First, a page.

Cousins v Nimvale Pty Ltd [2013] WADC 175

The Perth District Court held that the parents of two young women killed in a helicopter accident had the right to sue the carrier in separate common law claims for nervous shock, in addition to their statutory right to recover loss of dependency under the Civil Aviation (Carriers Liability) Act 1961 (WA), which incorporated Part IV of the Civil Aviation (Carriers Liability) Act 1959 (Cth) (CACL Act).

The CACL Act gives the force of law to various international conventions by providing a strict liability scheme of compensation for death or injury suffered by a passenger as a result of an accident. A claim in Australia is therefore brought under the CACL Act rather than under the relevant convention.1

Although Part IV of the CACL Act applies to domestic air carriage, to which the conventions do not apply, it contains provisions modelled on the conventions that prescribe the remedies available against a carrier and the limits of liability. In particular, section 35(2) of the CACL Act provides:

Subject to section 37, the liability under this Part is in substitution for any civil liability of the carrier under any other law in respect of the death of the passenger or in respect of the injury that has resulted in the death of a passenger.

Can a carrier be sued in respect of the passenger’s death other than under the CACL Act? The weight of jurisprudence from around the world indicates that where a convention applies to a claim, the convention provides the exclusive remedy against a carrier. Even if a separate cause of action against the carrier is possible, the remedies in that action will be subject to the provisions of the convention. The issue of exclusivity is not without controversy and there are decisions which preclude a separate cause of action, meaning that the convention is exclusive both as to cause of action and remedy.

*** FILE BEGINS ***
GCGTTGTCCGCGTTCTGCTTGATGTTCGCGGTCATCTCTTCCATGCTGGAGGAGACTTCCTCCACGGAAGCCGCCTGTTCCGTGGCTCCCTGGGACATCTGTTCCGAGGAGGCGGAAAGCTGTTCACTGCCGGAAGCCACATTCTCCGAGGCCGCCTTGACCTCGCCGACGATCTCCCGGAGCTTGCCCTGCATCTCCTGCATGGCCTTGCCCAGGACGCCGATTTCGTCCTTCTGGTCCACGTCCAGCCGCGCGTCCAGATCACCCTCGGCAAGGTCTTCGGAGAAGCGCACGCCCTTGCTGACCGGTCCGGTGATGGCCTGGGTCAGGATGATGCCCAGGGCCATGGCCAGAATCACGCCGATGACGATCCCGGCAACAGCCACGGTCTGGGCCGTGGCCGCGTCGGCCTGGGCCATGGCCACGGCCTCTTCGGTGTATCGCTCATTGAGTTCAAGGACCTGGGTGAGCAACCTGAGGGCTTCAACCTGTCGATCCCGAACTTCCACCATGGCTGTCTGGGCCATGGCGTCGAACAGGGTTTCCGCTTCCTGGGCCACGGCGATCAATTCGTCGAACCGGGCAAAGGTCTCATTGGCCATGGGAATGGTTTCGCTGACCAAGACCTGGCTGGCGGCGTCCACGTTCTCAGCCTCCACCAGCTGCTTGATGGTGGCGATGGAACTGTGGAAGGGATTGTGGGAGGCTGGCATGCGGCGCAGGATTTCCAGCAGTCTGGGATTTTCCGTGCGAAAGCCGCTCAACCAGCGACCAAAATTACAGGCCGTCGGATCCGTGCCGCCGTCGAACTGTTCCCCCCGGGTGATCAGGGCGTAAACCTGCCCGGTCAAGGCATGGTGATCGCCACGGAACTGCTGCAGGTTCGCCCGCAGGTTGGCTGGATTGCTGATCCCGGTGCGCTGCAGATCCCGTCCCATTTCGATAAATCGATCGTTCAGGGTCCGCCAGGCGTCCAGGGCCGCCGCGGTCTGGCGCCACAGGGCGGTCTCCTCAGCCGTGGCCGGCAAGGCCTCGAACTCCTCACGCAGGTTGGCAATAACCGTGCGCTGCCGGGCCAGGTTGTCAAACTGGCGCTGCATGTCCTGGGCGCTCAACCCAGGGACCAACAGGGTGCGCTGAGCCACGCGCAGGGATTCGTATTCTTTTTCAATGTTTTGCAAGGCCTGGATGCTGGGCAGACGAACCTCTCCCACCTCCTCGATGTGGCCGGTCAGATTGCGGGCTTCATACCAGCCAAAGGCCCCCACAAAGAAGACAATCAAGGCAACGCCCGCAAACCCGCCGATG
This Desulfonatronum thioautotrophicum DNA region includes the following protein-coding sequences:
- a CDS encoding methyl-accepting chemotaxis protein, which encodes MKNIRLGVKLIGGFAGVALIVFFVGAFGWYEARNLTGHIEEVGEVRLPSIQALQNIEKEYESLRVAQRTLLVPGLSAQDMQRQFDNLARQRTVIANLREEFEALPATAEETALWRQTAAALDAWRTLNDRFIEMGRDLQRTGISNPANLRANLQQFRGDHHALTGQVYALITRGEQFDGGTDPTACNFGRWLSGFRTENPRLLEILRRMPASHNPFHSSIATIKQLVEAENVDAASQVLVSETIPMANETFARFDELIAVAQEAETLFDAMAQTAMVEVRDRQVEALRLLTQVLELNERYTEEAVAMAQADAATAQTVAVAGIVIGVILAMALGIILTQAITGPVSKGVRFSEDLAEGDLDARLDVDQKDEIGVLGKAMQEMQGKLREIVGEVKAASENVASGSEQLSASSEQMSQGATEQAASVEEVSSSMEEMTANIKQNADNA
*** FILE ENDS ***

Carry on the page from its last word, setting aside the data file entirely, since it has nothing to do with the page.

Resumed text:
Australian courts are able to have regard to these international decisions to assist their interpretation of the CACL Act but care must be taken, as the language of the CACL Act is, in certain respects, different to the conventions.

In Cousins, the claim for dependency loss was founded in section 35(3) of CACL Act, which provides that in relation to the carrier’s liability in respect of the death of a passenger:

The liability is enforceable for the benefit of such of the passenger’s family members as sustained damage by reason of his or her death.

Are the parents’ claims for nervous shock amenable to this provision? The international decisions demonstrate that psychiatric injury to a passenger, absent physical injury, is not compensable under the conventions. More importantly, the District Court referred to the decision of the Full Court of the Federal Court in South Pacific Air Motive Pty Ltd v Magnus [1998] FCA 1107, which held that the CACL Act did not apply to claims by non-passengers for nervous shock occasioned by the death of a passenger.

The District Court properly concluded that Part IV applied only to damages in respect of the death of a passenger, which covered dependency loss but not nervous shock injuries to family members. The exclusivity issue therefore did not prevent the family members from bringing separate common law claims against the carrier in respect of damages that did not fall within the scope of the legislation.